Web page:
Mapping affinities: Towards an ethical approach to network visualization
Our personal and professional lives are deeply embedded in a complex web of interconnected and interrelated ties. These networks and our position within them can influence the way in which we live and think
In his new book available in open access – Mapping Affinities: Democratizing Data Visualizations (Mētis Presses) – Dario Rodighiero (Harvard University) challenges some common assumptions about the visual representation of networks.
In his pursuit of human-centered data visualizations, Rodighiero relies on Natural Language Processing and uses language to develop alternative metrics with a keen eye for ethics. Two examples discussed in his new book illustrates this point quite nicely.
The first example is constituted by the COVID-19 cartography – winner in the “Best DH Data Visualization” category at Digital Humanities Awards 2020 – and by its latest 3D adaptation presented at Ars Electronica this month. The concept is simple. Scholars that work on a given topic are arranged in the space on the base of linguistic similarities. The closer two researchers appear in the cartography, the more they tend to talk about similar things in a similar way. A list of the most relevant words is available for each author and the most shared verbal units appear directly in the representation. Contour lines are then used to graphically represent the relevance of the scholars within the considered community of practice. While common metrics like citation counts or the h-index tend to underrepresent the importance of latest publications and of younger researchers, Rodighiero’s cartographies allow a more horizontal representation of the reality. Indeed, in principle scholars can find themselves in the cartography and explore their lexical neighborhood discovering existing and potential affinities they were not even aware of.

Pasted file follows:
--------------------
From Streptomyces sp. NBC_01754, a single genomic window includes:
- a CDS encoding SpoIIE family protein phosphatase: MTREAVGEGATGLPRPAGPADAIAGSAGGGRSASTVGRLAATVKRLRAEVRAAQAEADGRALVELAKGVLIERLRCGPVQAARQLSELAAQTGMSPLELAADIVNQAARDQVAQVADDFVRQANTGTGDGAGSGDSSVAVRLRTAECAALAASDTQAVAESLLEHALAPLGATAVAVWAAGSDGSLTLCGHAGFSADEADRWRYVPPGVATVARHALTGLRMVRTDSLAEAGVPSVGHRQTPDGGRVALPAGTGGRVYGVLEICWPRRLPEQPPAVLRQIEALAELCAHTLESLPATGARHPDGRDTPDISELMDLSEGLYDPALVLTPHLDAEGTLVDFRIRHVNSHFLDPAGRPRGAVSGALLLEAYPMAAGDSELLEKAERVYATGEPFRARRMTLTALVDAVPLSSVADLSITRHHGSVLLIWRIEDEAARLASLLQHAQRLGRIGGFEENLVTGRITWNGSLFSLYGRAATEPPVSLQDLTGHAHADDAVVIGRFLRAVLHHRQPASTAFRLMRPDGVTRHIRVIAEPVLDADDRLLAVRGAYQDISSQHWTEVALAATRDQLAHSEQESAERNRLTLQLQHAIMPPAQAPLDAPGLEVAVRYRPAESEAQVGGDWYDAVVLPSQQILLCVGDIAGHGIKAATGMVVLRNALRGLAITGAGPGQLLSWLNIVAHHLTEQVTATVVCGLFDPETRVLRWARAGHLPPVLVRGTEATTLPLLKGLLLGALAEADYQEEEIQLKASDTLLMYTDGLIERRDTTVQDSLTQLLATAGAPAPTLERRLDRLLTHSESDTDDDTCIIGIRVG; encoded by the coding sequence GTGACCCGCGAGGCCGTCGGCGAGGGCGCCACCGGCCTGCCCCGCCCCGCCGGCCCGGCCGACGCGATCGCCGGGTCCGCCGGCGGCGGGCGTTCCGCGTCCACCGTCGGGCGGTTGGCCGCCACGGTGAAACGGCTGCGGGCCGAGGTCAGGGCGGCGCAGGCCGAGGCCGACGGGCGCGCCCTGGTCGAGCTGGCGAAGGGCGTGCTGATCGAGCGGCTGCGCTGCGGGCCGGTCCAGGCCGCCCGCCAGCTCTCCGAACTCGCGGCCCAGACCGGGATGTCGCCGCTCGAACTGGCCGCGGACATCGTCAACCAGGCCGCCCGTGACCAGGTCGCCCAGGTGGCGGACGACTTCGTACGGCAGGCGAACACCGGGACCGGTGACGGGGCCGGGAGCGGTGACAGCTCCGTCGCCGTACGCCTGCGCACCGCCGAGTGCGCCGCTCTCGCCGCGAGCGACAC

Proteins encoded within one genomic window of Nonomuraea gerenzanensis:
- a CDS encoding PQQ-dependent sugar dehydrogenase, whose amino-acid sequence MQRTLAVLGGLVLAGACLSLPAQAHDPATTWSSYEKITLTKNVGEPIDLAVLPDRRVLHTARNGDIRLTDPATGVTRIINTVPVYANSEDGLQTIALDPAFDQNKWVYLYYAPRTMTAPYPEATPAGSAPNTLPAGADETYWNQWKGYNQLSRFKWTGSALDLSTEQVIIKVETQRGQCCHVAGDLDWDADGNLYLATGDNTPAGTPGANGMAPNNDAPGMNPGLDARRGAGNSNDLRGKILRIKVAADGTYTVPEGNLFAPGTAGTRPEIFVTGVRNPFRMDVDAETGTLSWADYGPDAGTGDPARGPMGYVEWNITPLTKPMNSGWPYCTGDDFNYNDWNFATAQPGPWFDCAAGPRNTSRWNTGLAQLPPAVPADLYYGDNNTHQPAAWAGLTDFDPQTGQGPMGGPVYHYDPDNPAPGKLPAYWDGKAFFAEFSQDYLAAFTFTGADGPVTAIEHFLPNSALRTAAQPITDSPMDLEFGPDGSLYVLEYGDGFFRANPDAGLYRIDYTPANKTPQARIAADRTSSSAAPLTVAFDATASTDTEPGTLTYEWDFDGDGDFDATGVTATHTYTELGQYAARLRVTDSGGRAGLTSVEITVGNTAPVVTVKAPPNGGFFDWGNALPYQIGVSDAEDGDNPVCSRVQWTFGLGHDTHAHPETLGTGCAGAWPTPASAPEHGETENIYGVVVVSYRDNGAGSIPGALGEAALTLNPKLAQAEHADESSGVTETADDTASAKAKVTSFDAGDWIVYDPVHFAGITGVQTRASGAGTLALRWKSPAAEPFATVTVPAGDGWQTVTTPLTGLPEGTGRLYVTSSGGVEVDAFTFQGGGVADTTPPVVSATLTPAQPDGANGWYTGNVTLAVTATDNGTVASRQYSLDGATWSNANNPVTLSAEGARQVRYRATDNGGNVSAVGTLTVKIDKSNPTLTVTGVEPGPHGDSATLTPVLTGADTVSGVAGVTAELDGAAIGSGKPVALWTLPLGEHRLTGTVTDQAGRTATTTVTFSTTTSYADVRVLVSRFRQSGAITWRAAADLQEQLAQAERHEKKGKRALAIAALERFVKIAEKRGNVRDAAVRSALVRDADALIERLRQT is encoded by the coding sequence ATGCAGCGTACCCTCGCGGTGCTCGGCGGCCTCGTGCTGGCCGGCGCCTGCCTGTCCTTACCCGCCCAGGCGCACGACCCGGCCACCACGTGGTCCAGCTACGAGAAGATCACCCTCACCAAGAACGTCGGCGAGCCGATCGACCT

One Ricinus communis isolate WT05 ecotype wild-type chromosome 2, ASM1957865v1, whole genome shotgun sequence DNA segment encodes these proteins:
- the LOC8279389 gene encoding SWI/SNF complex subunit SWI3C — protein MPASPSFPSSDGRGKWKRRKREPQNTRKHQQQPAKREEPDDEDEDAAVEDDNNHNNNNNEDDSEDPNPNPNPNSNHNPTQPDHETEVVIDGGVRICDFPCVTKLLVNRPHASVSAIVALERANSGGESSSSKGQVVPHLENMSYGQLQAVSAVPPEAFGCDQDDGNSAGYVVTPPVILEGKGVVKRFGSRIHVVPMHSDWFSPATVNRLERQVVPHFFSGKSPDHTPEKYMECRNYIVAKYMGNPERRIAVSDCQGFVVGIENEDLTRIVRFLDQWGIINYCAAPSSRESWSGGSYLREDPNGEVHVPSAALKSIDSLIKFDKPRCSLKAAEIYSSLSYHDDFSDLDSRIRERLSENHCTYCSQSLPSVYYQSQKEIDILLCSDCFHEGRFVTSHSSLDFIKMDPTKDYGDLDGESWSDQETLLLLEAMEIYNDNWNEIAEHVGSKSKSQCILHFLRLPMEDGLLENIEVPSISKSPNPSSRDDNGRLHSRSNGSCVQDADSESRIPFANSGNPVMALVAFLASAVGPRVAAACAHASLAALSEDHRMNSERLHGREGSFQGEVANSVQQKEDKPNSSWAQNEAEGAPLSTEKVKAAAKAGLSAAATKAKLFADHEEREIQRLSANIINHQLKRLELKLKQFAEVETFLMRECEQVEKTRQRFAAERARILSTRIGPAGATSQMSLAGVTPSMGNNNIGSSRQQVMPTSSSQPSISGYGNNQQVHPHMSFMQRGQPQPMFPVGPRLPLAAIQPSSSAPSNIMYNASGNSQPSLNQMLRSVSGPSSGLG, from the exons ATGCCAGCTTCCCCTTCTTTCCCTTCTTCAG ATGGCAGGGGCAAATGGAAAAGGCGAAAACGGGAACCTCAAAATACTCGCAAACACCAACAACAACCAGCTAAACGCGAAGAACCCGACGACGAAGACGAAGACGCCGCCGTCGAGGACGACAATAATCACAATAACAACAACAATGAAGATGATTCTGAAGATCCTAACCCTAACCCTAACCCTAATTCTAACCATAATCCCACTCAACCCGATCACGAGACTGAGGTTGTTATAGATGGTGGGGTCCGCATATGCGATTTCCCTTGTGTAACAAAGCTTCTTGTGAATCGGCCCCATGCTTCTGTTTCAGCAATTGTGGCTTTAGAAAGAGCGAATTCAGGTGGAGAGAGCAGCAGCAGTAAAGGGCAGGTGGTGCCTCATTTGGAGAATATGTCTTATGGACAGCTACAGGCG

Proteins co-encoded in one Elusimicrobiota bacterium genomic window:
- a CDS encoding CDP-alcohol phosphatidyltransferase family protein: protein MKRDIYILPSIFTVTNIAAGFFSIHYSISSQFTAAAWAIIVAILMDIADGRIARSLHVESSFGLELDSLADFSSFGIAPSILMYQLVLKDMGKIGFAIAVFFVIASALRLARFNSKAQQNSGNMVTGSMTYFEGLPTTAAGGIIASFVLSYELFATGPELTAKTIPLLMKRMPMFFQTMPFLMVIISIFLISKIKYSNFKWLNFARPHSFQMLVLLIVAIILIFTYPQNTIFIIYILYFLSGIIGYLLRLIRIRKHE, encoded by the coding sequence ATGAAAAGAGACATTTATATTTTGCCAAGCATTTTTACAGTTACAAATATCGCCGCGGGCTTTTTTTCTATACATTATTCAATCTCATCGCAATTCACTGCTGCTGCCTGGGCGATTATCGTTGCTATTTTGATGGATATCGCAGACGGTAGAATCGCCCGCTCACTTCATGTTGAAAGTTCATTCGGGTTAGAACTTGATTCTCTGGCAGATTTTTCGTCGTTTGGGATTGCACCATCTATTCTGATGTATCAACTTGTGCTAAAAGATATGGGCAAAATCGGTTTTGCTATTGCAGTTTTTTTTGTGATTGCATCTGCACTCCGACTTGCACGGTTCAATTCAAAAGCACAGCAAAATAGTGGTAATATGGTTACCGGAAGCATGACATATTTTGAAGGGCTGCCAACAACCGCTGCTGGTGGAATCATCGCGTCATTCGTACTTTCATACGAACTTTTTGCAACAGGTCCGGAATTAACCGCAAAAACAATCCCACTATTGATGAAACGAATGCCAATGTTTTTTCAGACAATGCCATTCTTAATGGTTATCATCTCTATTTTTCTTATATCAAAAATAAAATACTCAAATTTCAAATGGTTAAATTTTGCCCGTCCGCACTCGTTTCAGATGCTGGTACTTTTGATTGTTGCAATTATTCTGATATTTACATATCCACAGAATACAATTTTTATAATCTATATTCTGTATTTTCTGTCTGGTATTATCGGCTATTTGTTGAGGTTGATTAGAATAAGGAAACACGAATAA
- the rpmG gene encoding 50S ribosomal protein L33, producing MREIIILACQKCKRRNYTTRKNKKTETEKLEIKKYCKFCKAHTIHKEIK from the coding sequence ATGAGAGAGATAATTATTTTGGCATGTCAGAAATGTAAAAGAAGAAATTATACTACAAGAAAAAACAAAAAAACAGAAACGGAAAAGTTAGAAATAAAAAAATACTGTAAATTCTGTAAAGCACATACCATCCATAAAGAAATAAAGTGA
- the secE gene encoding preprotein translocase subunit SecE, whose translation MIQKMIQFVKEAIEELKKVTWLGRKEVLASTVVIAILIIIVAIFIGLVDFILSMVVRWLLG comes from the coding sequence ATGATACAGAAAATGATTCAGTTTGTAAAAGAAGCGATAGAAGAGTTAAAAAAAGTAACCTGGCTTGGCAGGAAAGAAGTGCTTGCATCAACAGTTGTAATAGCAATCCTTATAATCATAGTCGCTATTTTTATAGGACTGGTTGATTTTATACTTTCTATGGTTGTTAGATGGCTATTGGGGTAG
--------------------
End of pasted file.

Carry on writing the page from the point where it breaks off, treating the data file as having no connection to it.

The second example is the use of cartographic projection to draw spherical representations of networks. Classically, a network is represented on a flat surface. However, this visualization method – jokingly addressed as “flat-network conspiracy” by Rodighiero – is not without consequences. To fit a network in a flat and framed space implies the necessity to arbitrarily attribute centrality to a group of nodes while pushing others to an artificially created periphery. It is an act of power with the potential to marginalize minorities. By drawing networks on a spherical surface, Rodighiero is therefore redefining the concepts of center and periphery in network visualizations.
So what is next? Where is the ethical data visualization heading from here? When asked about future developments in this growing field, Rodighiero says that it will be a matter of “visual grammar” and “visual literacy”. On one side, he says, it is necessary to “design new and more appropriate data visualization strategies” to tackle the issues at hand. On the other, this technical development needs to be anchored to everyday life by introducing the “interpretation of visualization in school curricula”.
“When it comes to data, Rodighiero demonstrates that the word “democracy” implies a multi-faceted approach to mapping and visualization : an approach built upon scrutinizing data sets with a critical and creative eye; understanding visualization as a complex, interactive form of storytelling ; and attending to the differing audiences and modes of engagement that a given data visualization strives to accommodate” — from the preface, by Jeffrey Schnapp, Founder and faculty director of metaLAB(at)Harvard; Carl A. Pescosolido Professor of Romance Languages and Litera-tures and of Comparative Literature; Faculty co-directorof Berkman Center for Internet and Society; Affiliate of the Department of Architecture at the GSD.